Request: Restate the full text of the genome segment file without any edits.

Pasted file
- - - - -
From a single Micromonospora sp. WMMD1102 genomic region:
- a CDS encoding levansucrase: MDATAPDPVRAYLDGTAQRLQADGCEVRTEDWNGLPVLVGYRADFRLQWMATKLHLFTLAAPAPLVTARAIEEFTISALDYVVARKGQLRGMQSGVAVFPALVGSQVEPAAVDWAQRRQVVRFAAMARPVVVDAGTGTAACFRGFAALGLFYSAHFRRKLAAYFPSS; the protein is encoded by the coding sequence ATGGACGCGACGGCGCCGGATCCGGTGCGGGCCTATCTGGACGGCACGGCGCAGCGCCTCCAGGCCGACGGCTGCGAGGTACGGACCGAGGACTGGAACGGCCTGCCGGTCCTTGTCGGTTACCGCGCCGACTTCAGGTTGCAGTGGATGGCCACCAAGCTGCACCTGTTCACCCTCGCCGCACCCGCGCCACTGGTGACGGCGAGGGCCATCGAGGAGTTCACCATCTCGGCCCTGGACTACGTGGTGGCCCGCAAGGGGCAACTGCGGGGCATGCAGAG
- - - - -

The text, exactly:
From a single Micromonospora sp. WMMD1102 genomic region:
- a CDS encoding levansucrase: MDATAPDPVRAYLDGTAQRLQADGCEVRTEDWNGLPVLVGYRADFRLQWMATKLHLFTLAAPAPLVTARAIEEFTISALDYVVARKGQLRGMQSGVAVFPALVGSQVEPAAVDWAQRRQVVRFAAMARPVVVDAGTGTAACFRGFAALGLFYSAHFRRKLAAYFPSS; the protein is encoded by the coding sequence ATGGACGCGACGGCGCCGGATCCGGTGCGGGCCTATCTGGACGGCACGGCGCAGCGCCTCCAGGCCGACGGCTGCGAGGTACGGACCGAGGACTGGAACGGCCTGCCGGTCCTTGTCGGTTACCGCGCCGACTTCAGGTTGCAGTGGATGGCCACCAAGCTGCACCTGTTCACCCTCGCCGCACCCGCGCCACTGGTGACGGCGAGGGCCATCGAGGAGTTCACCATCTCGGCCCTGGACTACGTGGTGGCCCGCAAGGGGCAACTGCGGGGCATGCAGAG